Librarians on the Commons

There are lots of librarians on the Commons, and about a year ago, fellow Commons Facilitator Brian Foote (@brianfoote) started a wiki page to compile links to their work, focusing especially on blogs and groups.

An amazing amount has happened since!  Included below are some updates, and a bunch of images, one year later.

Please feel free to contribute more links and annotate the existing ones!

The following comes directly from a Commons Wiki page.

Libraries and Library Issues on the Commons



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Apture Plug-in for WordPress

I activated the Apture plug-in today and it’s pretty cool.  Apture lets you create a collection of links, each of which is popped up in its own window.  The idea is to keep your readers on your site while reading or watching content from other sites.

The first link you select serves as the frame, and all the subsequent links appear as icons underneath the control bar.  Here is a sample Apture link I created: Open Access.   I chose a youTube video as the frame, and included a wiki article from the Commons Wiki, an image from Flickr, an article from Wikipedia, Open Access on Twitter, Peter Suber’s Linked-In account,  and an e-book  from Google Books.  When you select web pages, you can open up snippets, or the whole page in another window.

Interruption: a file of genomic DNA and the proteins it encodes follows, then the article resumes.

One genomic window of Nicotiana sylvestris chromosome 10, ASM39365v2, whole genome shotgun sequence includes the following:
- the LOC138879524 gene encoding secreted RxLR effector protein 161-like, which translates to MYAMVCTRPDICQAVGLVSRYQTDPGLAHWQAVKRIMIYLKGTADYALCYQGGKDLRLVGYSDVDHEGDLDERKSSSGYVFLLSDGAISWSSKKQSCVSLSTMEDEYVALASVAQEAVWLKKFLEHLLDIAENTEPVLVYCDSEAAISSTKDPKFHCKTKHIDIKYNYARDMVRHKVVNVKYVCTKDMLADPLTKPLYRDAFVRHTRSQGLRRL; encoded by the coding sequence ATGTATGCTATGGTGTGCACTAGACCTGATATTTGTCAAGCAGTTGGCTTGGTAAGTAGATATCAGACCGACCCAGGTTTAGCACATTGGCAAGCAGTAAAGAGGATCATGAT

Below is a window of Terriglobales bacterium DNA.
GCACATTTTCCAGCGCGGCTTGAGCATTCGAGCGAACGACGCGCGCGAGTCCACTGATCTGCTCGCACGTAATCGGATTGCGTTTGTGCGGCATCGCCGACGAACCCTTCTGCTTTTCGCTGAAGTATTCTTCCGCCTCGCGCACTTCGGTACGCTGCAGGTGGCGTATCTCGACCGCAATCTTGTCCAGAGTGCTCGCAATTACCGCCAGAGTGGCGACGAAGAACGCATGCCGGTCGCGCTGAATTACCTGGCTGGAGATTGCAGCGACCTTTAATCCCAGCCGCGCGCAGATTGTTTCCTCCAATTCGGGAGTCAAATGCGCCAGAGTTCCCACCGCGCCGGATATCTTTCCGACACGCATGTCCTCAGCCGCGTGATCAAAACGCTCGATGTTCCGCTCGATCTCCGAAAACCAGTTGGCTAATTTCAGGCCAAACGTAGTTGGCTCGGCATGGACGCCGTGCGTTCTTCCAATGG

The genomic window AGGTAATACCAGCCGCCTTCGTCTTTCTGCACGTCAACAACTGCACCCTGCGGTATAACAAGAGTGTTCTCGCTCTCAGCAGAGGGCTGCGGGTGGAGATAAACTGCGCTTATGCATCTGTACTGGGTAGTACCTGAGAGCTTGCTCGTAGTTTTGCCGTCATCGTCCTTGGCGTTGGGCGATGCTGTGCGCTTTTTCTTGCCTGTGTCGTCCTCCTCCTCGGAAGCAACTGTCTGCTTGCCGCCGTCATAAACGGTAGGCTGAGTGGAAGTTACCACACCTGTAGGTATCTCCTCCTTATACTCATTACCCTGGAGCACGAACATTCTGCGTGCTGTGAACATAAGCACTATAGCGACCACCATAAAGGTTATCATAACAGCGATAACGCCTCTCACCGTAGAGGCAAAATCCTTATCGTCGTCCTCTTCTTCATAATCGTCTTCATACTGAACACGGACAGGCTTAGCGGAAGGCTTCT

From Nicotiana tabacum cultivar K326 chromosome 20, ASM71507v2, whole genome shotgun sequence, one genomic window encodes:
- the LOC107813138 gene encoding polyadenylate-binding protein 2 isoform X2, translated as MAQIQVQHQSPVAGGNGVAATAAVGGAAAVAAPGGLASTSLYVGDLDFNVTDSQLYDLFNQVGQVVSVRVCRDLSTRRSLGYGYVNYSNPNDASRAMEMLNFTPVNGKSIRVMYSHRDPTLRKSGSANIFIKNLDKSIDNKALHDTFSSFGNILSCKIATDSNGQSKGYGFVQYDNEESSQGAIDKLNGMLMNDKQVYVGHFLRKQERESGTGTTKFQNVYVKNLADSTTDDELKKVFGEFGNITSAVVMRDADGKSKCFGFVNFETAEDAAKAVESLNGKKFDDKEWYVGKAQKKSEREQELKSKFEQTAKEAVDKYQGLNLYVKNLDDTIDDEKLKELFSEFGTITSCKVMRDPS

Apture may be activated by going to “Plugins” on the WordPress dashboard.  Scroll down until you find it, and click on the “Activate” hyperlink.  Once it is installed, you will be guided to set up an Apture account.  A quick “Getting Started” tutorial is available.

See Apture for documentation and additional information.   Unfortunately, Apture does not work on the iPad.  Apture requires Flash Player, and Apple doesn’t allow it.

This can also be done using Apture’s “embed” function.  The following sample was just embedded in the post:

Adding Wiki Content to Blog Posts

I’ve been looking at the various ways to use blogs and wikis together, and found a new one (at least to me).

Suppose you want to record what you learn at a class or a conference. Both wikis and blogs let you compile links and share information, but blogs are better suited to broadcast that information. On the other hand, wikis allow content to evolve and grow by enabling collaboration. Blogs allow feedback in the form of comments, but searching through comments is not that convenient.

So here’s an alternative that lets you use both!

Using the WordPress plug-in “WIKI INC” you can include wiki content in your blog post or page. I created a wiki page to further explain, and have dynamically “included” it below to demonstrate this plug-in’s functionality.

Everything below here comes dynamically from a Commons Wiki page



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